College grads' debt increases

A new study suggests that rising tuition costs, higher borrowing limits on government loans and new wave of low-income students have pushed average debt burden of college graduates higher as more students borrow. Undergraduate students borrowed, on average $19,300 which is up from $12,100 a decade earlier. More students, even from the nation's wealthiest families, took on debt to pay for college. The volume of federal government loans alone rose 137 percent from 1992 to 2002, to $20.7 billion.

Student entrepreneurs to present business models Nov. 15 at Wayne State

Students from the Blackstone LaunchPad, Wayne State University\'s student entrepreneur program, and other colleges around the Metro Detroit area will showcase their business models at Wayne State\'s Get Launched! Event Nov. 15. Get Launched! allows today\'s students to showcase tomorrow\'s next great business model. Their business ideas range from mobile apps and social media technology to retail and automotive engineering, and everything in between.

O'Connor: Change Judicial Elections in Michigan

Retired U.S. Supreme Court Justice Sandra Day O'Connor, speaking at a symposium on judicial election and selection at Wayne State University earlier this week, urged Michigan to change the way it chooses judges from an electoral system to one of merit-based selection as is done at the federal level. Michigan is one of 39 states that has elected judges rather than judges selected by legislatures and then given life tenure to insulate them from political influence. http://michiganmessenger.com/34629/oconnor-change-judicial-elections-in-michigan http://new.whtc.com/news/articles/2010/feb/10/justice-oconnor-calls-new-system-judge-selection/ http://www.record-eagle.com/statenews/local_story_041071029.html http://www.freep.com/article/20100209/NEWS02/100209027/1004/News02/Justice-OConnor-speaks-at-Wayne-State-event http://detnews.com/article/20100210/POLITICS02/2100361/Ex--Supreme-Court-Justice-O-Connor--Change-way-Mich--elects-judges http://www.metrotimes.com/blog/newsblawg.asp?perm=975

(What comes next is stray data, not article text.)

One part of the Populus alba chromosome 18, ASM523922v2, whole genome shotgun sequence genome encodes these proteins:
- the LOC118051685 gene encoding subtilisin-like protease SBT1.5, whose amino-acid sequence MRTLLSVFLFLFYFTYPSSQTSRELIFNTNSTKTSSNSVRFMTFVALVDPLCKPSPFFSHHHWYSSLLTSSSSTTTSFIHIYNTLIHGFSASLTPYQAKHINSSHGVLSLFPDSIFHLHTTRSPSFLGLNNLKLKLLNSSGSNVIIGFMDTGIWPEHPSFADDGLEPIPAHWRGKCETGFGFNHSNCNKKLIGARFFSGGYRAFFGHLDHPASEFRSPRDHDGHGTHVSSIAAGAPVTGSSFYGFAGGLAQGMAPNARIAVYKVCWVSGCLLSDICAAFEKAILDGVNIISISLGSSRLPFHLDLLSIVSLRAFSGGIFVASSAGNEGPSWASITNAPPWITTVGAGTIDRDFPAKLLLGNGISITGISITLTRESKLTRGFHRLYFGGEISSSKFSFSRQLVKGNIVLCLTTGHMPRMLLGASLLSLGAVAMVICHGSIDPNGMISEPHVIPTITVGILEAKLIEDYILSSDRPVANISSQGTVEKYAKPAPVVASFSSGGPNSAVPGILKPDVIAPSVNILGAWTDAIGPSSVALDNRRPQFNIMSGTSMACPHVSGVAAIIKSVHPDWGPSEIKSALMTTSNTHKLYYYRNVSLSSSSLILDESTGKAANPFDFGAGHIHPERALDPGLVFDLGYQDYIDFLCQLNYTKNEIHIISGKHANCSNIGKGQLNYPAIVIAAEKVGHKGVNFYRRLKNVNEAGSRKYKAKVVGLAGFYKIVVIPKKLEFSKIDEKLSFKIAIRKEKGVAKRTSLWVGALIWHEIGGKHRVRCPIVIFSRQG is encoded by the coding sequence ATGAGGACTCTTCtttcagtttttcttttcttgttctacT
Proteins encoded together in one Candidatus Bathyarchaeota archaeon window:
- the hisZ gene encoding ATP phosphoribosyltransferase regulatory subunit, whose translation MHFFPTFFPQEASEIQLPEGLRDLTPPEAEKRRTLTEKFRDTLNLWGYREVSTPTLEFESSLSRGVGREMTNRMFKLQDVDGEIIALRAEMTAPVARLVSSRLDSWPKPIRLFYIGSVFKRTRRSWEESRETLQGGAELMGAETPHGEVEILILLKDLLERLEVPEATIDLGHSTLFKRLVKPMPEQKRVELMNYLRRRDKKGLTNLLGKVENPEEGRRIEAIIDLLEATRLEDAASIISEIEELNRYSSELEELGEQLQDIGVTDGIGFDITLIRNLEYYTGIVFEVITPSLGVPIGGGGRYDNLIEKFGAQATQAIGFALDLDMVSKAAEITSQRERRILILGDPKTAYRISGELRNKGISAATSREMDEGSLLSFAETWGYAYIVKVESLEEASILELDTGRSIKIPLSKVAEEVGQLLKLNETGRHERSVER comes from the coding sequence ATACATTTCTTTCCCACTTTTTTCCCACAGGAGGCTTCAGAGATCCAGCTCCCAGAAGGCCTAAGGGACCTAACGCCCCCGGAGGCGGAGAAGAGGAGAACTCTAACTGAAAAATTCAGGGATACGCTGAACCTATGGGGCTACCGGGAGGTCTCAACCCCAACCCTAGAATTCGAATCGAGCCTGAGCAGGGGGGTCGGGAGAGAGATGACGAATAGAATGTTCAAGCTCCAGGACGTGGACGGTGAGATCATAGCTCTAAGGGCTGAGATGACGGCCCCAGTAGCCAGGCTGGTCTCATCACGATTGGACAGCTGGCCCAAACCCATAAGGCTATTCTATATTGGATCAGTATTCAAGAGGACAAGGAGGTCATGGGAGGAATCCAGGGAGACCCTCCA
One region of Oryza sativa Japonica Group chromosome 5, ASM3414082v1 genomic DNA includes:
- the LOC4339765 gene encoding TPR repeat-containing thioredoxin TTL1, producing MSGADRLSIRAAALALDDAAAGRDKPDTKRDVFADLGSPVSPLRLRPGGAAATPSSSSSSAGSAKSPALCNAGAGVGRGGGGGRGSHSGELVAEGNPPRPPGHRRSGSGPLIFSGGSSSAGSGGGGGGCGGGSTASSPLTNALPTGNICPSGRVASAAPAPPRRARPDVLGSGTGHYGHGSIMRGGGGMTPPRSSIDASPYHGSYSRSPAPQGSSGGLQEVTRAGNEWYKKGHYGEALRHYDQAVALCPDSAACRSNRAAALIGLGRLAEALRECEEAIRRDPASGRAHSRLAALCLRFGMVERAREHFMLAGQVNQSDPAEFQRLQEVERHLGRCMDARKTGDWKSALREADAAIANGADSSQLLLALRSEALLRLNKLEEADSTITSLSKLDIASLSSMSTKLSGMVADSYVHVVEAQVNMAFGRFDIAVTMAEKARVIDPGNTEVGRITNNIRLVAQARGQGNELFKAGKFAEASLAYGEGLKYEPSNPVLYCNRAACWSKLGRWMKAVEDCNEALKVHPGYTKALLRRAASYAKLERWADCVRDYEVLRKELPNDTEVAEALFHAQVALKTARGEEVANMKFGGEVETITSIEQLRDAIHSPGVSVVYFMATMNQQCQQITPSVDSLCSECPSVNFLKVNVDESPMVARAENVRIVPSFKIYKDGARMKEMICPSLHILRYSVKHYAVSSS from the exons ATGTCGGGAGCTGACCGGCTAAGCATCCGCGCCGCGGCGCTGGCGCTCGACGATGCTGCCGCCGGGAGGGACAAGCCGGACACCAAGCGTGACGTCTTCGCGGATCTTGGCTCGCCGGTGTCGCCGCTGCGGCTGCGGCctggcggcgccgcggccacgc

CAR's McAlinden discusses ways that product mix is affected by gas prices

Sean McAlinden, senior economist for the Center for Auto Research, talked about Michigan's recovery from the worst automotive industry downturn in 70 years and the auto industry's ongoing fortunes during a lecture at Wayne State University last week. During a Q&A session following the lecture, McAlinden tackled the persistent question about why the U.S. auto market has never embraced passenger car diesels with quite the same fervor that the Europeans have. "Direct fuel-injected, modern diesels give the French, already, 46 mpg for their fleet average," he said in pointing out the advantages of using diesel. "But many cars are 60 mpg in the B class, Fiats and Peugeots and the like. (print edition only)
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Detroiters attribute population decline to crime, poor schools, few jobs

Crime, poor schools and a lack of employment are common themes Detroiters point to as reasons why more than 200,000 people have left the city in the past 10 years. Brian Raveau, 23, said he worries about his fiancée walking home at night from Wayne State University. "I've had a pleasant experience," he said about living near WSU where he also attends school. He said Detroit needs to create a better image to get people to want to move to the city. He said getting rid of abandoned buildings will help.